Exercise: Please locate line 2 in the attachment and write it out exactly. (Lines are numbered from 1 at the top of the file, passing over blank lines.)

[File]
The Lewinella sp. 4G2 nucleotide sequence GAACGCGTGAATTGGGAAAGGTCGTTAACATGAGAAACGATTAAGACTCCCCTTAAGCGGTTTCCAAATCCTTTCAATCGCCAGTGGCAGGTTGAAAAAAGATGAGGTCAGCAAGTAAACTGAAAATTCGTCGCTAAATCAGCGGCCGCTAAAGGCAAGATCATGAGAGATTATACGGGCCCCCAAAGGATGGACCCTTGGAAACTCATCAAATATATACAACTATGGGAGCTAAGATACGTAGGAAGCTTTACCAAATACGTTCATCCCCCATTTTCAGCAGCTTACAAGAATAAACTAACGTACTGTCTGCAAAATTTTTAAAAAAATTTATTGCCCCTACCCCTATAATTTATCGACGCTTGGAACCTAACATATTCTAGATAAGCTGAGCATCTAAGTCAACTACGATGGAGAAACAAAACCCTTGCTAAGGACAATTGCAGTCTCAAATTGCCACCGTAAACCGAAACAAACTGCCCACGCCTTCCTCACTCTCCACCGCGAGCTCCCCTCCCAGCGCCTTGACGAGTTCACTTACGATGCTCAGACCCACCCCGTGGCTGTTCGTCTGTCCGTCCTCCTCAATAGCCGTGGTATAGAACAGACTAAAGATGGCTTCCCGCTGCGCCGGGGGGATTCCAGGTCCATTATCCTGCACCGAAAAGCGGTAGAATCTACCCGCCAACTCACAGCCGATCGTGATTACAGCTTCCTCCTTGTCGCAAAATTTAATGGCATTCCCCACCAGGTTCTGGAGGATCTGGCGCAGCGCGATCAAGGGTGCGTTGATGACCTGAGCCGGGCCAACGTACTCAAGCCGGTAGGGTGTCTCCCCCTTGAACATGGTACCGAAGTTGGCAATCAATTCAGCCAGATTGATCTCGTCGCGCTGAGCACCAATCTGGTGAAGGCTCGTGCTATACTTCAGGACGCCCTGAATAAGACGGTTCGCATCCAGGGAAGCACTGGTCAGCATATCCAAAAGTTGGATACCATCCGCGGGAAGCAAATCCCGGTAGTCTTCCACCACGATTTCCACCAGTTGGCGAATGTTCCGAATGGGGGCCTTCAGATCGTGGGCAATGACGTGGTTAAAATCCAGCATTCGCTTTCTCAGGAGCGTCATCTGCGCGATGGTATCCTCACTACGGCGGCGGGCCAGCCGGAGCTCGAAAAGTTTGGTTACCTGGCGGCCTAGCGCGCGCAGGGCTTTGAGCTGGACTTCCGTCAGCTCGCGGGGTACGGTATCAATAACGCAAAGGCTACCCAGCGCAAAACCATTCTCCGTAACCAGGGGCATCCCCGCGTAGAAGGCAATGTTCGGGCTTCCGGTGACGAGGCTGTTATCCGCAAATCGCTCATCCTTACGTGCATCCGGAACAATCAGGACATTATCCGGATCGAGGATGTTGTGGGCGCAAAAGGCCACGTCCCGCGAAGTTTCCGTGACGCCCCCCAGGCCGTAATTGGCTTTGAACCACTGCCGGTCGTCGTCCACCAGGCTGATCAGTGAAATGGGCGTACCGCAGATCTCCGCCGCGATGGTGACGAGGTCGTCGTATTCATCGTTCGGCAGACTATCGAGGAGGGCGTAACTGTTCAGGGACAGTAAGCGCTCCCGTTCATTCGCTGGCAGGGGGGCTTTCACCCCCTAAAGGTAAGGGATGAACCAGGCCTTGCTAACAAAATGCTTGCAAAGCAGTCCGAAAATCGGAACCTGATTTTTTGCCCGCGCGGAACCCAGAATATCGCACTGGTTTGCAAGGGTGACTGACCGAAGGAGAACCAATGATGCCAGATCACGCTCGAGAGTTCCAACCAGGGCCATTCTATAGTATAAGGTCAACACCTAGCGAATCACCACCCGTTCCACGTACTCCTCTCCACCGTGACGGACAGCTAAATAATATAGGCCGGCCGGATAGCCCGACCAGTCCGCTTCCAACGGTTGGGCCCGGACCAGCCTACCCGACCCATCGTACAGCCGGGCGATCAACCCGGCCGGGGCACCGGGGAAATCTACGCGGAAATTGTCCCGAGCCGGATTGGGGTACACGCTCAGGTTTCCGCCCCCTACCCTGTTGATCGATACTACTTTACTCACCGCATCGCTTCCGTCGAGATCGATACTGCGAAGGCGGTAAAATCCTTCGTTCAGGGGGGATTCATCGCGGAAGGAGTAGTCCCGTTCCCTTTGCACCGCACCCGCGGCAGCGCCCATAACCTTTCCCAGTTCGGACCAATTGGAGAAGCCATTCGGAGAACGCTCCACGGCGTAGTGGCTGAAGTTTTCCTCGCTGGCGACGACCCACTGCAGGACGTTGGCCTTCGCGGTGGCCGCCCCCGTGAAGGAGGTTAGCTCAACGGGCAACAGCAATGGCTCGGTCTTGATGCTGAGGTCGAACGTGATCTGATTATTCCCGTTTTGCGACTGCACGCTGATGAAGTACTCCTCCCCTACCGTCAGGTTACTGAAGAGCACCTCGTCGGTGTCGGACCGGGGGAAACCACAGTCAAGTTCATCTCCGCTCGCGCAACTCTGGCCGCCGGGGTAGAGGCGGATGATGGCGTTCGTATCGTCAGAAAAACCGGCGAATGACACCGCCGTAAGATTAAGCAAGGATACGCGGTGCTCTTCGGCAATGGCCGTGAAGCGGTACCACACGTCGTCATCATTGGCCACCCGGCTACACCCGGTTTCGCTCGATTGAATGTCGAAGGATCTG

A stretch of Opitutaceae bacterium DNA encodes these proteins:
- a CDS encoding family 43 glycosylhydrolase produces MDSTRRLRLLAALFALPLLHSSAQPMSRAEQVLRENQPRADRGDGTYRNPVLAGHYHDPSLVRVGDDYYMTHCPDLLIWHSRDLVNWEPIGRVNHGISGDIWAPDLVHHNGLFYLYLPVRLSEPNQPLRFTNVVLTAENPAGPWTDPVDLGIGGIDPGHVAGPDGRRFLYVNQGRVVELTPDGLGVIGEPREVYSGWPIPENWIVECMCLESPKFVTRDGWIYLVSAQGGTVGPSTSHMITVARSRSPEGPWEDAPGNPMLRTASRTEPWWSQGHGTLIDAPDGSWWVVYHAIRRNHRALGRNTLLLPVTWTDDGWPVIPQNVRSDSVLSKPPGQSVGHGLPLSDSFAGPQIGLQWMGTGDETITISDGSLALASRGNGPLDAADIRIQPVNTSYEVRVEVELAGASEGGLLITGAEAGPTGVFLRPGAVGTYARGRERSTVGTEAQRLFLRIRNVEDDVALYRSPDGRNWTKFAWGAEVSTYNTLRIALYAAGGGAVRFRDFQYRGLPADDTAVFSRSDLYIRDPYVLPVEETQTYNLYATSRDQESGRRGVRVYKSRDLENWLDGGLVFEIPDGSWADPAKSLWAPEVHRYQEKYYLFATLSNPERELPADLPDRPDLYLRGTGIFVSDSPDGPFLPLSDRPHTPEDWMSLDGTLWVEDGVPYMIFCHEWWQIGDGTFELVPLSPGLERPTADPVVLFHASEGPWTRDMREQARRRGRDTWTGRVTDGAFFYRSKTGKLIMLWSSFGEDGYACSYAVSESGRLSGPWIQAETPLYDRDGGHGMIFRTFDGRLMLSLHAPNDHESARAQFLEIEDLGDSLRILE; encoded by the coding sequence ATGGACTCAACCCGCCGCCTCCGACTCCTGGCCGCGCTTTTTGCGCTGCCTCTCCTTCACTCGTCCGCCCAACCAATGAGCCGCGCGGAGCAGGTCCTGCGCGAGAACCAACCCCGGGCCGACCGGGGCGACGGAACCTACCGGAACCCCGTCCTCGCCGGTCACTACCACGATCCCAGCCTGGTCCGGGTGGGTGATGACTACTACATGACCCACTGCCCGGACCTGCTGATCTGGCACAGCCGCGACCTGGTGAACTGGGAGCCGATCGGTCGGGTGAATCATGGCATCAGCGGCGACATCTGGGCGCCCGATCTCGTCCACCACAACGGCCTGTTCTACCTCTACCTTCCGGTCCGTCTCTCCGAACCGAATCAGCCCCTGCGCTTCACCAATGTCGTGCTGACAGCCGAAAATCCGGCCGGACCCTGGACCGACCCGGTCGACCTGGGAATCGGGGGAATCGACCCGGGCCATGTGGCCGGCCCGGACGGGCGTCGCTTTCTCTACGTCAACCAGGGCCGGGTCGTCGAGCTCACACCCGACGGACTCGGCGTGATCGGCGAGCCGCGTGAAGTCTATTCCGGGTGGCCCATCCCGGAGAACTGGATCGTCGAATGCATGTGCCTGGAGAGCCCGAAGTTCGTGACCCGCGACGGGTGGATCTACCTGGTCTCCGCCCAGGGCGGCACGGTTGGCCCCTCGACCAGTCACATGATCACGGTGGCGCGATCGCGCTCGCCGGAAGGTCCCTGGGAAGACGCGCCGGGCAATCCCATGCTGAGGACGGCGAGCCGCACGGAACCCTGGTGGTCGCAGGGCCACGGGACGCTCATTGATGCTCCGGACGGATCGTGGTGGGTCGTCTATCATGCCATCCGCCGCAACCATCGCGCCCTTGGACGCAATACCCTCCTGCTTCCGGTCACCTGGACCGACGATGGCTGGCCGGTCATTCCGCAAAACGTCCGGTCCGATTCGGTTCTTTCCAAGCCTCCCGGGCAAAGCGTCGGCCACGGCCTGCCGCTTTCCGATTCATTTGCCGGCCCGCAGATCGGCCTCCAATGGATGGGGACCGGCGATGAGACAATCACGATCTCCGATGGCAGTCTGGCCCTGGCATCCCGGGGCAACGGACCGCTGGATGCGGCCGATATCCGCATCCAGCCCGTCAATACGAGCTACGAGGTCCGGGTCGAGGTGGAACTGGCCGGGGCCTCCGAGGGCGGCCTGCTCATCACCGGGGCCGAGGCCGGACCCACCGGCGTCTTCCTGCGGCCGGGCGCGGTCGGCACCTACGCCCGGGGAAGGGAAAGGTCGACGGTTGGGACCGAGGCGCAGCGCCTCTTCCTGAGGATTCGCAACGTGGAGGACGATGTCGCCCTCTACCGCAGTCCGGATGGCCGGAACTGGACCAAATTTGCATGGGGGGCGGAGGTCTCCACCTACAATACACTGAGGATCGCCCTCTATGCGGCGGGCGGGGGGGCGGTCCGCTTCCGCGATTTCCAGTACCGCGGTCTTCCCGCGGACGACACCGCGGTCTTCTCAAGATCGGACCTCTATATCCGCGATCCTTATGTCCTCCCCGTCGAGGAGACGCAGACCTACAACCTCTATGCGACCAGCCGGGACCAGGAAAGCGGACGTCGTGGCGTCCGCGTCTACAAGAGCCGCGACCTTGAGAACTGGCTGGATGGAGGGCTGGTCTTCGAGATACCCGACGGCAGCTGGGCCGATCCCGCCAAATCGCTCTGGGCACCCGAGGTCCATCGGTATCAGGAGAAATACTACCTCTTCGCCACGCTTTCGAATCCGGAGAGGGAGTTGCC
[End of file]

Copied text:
A stretch of Opitutaceae bacterium DNA encodes these proteins: